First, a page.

Measurand is "activity" i.e. the number of nuclear transformations of a radionuclide or radionuclide mixture occurring per time unit. The measurement is "Becquerel" (Bq), which corresponds to one nuclear transformation per second.
There are both radionuclides occurring in nature and artificial radionuclides produced by nuclear-physical processes. Characteristic for each radionuclide is its half-life.
Radioiodine show / hide
Radioactive iodine isotopes.
Radioisotopesshow / hide
"Radionuclides" with the same atomic number (i.e. same element and same number of protons in the nucleus) are also referred to as isotopes. Example: The two uranium isotopes U-235 and U-236 contain 92 protons each. The number of neutrons however is 143 or 144, respectively.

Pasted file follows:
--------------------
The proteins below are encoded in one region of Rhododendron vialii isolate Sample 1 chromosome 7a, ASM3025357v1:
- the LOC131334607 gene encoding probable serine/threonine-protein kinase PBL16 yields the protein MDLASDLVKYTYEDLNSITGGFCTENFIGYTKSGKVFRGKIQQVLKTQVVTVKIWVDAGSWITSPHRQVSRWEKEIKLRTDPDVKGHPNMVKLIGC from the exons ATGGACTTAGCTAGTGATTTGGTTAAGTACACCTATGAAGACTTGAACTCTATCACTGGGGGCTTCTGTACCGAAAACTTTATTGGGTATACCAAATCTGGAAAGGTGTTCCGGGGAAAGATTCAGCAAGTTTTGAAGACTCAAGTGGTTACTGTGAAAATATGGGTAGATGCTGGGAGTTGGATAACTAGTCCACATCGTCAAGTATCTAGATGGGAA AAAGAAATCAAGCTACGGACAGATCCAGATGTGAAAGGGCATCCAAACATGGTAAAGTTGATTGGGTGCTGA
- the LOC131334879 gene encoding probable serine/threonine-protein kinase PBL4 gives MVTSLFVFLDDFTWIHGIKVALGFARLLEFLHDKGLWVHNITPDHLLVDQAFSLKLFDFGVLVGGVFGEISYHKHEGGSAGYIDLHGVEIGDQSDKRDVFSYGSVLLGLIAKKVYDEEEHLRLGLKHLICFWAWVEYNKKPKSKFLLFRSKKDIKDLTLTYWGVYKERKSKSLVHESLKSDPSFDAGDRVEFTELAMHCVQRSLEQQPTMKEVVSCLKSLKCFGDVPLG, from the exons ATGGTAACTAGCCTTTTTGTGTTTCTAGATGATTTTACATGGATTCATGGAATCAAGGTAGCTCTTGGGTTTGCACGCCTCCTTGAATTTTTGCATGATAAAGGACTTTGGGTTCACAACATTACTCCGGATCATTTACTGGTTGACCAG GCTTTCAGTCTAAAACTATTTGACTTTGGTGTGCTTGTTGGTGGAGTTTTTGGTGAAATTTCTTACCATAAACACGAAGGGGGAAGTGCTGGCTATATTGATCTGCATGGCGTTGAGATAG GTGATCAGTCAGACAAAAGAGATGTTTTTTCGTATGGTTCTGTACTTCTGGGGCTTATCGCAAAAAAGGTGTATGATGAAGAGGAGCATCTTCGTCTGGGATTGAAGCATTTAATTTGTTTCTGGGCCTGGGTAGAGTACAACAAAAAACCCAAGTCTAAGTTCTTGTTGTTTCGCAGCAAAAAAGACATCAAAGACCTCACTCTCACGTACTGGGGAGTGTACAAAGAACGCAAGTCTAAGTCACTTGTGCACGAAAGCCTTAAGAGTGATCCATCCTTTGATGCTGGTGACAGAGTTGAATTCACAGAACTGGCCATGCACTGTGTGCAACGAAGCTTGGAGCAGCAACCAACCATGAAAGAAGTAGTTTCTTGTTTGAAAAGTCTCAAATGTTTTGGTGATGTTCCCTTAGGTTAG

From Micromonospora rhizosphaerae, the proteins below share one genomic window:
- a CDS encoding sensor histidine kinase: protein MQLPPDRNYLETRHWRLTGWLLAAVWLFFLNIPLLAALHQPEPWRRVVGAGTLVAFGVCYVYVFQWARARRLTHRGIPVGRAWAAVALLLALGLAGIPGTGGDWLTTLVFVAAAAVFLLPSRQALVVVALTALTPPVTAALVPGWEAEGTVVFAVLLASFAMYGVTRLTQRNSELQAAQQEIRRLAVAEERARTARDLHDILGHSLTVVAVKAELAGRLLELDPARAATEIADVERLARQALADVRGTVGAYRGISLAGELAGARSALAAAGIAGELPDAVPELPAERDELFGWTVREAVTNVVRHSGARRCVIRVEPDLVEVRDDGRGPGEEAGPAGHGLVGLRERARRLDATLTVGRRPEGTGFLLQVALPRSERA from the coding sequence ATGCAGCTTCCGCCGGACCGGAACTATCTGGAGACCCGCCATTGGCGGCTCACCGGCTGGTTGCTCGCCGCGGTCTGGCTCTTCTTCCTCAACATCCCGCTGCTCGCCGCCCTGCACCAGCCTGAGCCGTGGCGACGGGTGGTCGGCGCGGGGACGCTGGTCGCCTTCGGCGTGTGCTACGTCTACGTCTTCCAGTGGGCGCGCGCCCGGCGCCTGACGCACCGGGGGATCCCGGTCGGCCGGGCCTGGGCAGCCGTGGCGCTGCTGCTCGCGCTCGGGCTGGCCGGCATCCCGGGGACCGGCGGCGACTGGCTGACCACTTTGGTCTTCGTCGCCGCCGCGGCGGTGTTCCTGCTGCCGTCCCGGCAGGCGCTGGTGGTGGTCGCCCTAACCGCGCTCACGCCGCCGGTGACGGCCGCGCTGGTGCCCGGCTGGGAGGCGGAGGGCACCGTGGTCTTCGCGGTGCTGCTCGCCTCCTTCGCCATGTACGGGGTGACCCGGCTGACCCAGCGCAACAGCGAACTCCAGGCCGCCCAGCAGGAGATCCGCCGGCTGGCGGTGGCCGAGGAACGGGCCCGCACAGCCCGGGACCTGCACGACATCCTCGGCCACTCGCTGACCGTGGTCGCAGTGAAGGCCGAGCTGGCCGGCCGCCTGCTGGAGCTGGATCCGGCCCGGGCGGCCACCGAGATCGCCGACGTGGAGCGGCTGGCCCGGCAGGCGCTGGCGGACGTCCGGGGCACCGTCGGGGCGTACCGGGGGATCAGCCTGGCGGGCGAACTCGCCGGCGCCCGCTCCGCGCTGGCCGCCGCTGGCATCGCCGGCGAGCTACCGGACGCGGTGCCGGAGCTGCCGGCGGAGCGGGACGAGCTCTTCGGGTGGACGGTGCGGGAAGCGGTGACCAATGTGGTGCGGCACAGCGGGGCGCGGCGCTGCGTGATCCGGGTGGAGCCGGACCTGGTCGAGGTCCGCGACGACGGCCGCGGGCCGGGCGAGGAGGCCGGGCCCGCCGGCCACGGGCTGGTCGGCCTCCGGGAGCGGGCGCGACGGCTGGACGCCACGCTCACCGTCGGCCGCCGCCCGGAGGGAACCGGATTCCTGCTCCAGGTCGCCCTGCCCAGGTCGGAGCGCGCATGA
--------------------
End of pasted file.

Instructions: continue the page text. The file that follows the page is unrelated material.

Radiolysisshow / hide
Modification in a chemical system due to the exposure to ionising radiation.
Radionuclide show / hide
A radionuclide is an instable nuclide which decays into another nuclide spontaneously without extraneous cause emitting energy-rich (ionising) radiation. Currently more than 3,300 different nuclides are known which distribute over 118 currently known elements. Of these nuclides more than 3,000 nuclides are instable and radioactive.
radionuclide inventoryshow / hide
Radiosynoviorthesisshow / hide
Recovery or regeneration (orthesis) of the synovial membrane (synovial) with the help of irradiation (radatio). A method for the treatment of painful, mostly chronic inflammable arthropaties through local application of radioactive substances. This involves injecting radioactive medicament directly into the diseased joint.
It leads to a sclerosing of the synovial membrane and removes the inflammation process. From this results a considerable abatement of the pains as well as a clear improvement of mobility, in many cases patients are even free of symptoms.